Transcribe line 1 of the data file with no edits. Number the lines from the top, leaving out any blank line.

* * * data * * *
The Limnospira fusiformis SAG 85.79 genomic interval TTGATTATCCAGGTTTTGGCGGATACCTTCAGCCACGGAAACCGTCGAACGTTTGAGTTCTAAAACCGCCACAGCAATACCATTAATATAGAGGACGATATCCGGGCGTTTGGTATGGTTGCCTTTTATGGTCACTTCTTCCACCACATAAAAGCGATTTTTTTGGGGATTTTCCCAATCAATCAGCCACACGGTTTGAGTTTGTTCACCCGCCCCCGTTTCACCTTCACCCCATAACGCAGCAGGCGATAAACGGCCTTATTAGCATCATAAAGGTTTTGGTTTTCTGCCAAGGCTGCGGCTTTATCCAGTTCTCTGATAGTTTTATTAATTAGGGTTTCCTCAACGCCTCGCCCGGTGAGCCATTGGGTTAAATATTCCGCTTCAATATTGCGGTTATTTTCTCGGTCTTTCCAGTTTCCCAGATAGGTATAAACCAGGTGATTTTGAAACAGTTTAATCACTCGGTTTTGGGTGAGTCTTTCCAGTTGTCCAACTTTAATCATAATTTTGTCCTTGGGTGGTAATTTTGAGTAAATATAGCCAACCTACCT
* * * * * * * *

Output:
The Limnospira fusiformis SAG 85.79 genomic interval TTGATTATCCAGGTTTTGGCGGATACCTTCAGCCACGGAAACCGTCGAACGTTTGAGTTCTAAAACCGCCACAGCAATACCATTAATATAGAGGACGATATCCGGGCGTTTGGTATGGTTGCCTTTTATGGTCACTTCTTCCACCACATAAAAGCGATTTTTTTGGGGATTTTCCCAATCAATCAGCCACACGGTTTGAGTTTGTTCACCCGCCCCCGTTTCACCTTCACCCCATAACGCAGCAGGCGATAAACGGCCTTATTAGCATCATAAAGGTTTTGGTTTTCTGCCAAGGCTGCGGCTTTATCCAGTTCTCTGATAGTTTTATTAATTAGGGTTTCCTCAACGCCTCGCCCGGTGAGCCATTGGGTTAAATATTCCGCTTCAATATTGCGGTTATTTTCTCGGTCTTTCCAGTTTCCCAGATAGGTATAAACCAGGTGATTTTGAAACAGTTTAATCACTCGGTTTTGGGTGAGTCTTTCCAGTTGTCCAACTTTAATCATAATTTTGTCCTTGGGTGGTAATTTTGAGTAAATATAGCCAACCTACCT